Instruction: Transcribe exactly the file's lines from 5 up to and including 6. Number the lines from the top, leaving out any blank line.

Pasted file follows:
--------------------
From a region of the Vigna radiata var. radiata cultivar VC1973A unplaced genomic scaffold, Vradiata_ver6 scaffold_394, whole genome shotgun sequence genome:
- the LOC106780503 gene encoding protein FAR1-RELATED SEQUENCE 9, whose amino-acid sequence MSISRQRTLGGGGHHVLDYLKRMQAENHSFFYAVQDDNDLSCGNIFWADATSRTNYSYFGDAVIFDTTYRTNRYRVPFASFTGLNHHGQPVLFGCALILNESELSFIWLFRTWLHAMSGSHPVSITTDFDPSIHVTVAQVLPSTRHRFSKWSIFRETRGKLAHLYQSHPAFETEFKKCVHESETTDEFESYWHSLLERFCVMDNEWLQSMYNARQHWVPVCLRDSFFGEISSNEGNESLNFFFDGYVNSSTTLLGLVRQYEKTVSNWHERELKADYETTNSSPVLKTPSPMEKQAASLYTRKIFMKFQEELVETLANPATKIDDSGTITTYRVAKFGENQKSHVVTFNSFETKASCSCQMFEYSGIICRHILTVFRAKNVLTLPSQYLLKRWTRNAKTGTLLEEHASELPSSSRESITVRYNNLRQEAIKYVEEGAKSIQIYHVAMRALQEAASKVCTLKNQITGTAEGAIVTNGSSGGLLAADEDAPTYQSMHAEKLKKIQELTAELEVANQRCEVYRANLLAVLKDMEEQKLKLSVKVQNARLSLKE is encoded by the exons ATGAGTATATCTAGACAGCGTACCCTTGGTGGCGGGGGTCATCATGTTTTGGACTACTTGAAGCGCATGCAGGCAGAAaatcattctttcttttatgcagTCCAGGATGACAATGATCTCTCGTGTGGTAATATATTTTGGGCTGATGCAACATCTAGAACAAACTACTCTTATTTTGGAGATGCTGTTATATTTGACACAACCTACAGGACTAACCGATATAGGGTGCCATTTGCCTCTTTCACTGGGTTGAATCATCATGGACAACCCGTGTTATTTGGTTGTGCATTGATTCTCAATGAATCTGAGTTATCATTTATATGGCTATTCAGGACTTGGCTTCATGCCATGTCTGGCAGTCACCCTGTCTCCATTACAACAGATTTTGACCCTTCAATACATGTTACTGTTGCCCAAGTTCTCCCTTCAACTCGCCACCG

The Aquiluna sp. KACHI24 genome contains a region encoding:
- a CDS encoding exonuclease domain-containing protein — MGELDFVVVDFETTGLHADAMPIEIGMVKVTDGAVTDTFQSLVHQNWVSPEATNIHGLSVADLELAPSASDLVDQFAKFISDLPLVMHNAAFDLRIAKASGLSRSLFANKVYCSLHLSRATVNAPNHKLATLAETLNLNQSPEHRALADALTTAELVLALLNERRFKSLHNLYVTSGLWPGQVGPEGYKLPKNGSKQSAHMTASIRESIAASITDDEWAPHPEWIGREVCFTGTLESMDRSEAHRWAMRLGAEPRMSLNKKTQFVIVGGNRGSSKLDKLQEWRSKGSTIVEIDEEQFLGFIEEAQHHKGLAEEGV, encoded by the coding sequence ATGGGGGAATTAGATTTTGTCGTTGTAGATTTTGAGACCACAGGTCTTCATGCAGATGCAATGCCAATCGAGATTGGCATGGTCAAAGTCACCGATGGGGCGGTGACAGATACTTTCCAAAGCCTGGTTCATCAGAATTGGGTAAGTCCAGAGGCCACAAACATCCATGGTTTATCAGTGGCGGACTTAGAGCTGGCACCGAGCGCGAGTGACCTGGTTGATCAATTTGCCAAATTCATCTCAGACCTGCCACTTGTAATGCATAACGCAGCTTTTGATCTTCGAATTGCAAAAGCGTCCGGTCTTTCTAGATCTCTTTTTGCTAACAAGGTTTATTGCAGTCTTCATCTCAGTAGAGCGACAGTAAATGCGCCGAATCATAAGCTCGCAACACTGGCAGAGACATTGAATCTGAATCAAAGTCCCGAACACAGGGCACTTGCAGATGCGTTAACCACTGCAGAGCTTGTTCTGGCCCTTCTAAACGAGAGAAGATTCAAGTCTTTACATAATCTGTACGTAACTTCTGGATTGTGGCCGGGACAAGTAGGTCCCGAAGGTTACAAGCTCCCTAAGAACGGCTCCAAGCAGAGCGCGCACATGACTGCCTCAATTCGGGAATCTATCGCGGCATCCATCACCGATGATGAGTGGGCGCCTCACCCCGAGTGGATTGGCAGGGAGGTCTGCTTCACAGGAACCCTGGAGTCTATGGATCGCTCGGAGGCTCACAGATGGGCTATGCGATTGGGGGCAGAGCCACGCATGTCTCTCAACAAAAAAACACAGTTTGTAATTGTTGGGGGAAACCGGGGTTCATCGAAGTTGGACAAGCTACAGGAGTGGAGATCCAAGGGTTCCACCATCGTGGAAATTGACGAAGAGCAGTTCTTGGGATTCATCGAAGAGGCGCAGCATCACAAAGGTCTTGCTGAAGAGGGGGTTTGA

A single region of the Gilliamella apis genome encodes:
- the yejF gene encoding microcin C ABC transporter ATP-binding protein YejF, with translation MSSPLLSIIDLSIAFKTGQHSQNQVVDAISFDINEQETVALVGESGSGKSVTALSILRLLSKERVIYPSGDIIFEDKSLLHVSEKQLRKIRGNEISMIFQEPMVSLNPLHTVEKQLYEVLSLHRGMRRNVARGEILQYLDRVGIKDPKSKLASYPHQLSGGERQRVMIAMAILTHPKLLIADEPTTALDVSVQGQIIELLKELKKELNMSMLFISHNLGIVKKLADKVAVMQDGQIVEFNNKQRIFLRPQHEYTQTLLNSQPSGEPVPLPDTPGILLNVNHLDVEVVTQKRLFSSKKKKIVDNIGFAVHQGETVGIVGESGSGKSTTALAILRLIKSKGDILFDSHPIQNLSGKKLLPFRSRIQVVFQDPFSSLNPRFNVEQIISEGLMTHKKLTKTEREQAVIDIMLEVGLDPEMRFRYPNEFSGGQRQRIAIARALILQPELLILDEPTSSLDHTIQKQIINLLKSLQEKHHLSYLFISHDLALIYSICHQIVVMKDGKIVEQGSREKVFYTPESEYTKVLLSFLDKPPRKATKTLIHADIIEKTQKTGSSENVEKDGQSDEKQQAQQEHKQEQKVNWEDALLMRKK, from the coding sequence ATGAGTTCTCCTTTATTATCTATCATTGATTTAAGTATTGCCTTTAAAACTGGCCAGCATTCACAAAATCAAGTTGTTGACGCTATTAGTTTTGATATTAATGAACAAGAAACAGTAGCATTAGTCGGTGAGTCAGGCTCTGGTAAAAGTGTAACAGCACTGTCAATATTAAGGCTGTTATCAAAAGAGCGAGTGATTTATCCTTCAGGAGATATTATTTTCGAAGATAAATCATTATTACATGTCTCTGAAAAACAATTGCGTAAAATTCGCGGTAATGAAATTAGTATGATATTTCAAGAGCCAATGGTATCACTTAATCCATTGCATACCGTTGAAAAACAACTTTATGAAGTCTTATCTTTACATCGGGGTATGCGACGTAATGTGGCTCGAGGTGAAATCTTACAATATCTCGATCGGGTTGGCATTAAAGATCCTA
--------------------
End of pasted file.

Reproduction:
A single region of the Gilliamella apis genome encodes:
- the yejF gene encoding microcin C ABC transporter ATP-binding protein YejF, with translation MSSPLLSIIDLSIAFKTGQHSQNQVVDAISFDINEQETVALVGESGSGKSVTALSILRLLSKERVIYPSGDIIFEDKSLLHVSEKQLRKIRGNEISMIFQEPMVSLNPLHTVEKQLYEVLSLHRGMRRNVARGEILQYLDRVGIKDPKSKLASYPHQLSGGERQRVMIAMAILTHPKLLIADEPTTALDVSVQGQIIELLKELKKELNMSMLFISHNLGIVKKLADKVAVMQDGQIVEFNNKQRIFLRPQHEYTQTLLNSQPSGEPVPLPDTPGILLNVNHLDVEVVTQKRLFSSKKKKIVDNIGFAVHQGETVGIVGESGSGKSTTALAILRLIKSKGDILFDSHPIQNLSGKKLLPFRSRIQVVFQDPFSSLNPRFNVEQIISEGLMTHKKLTKTEREQAVIDIMLEVGLDPEMRFRYPNEFSGGQRQRIAIARALILQPELLILDEPTSSLDHTIQKQIINLLKSLQEKHHLSYLFISHDLALIYSICHQIVVMKDGKIVEQGSREKVFYTPESEYTKVLLSFLDKPPRKATKTLIHADIIEKTQKTGSSENVEKDGQSDEKQQAQQEHKQEQKVNWEDALLMRKK, from the coding sequence ATGAGTTCTCCTTTATTATCTATCATTGATTTAAGTATTGCCTTTAAAACTGGCCAGCATTCACAAAATCAAGTTGTTGACGCTATTAGTTTTGATATTAATGAACAAGAAACAGTAGCATTAGTCGGTGAGTCAGGCTCTGGTAAAAGTGTAACAGCACTGTCAATATTAAGGCTGTTATCAAAAGAGCGAGTGATTTATCCTTCAGGAGATATTATTTTCGAAGATAAATCATTATTACATGTCTCTGAAAAACAATTGCGTAAAATTCGCGGTAATGAAATTAGTATGATATTTCAAGAGCCAATGGTATCACTTAATCCATTGCATACCGTTGAAAAACAACTTTATGAAGTCTTATCTTTACATCGGGGTATGCGACGTAATGTGGCTCGAGGTGAAATCTTACAATATCTCGATCGGGTTGGCATTAAAGATCCTA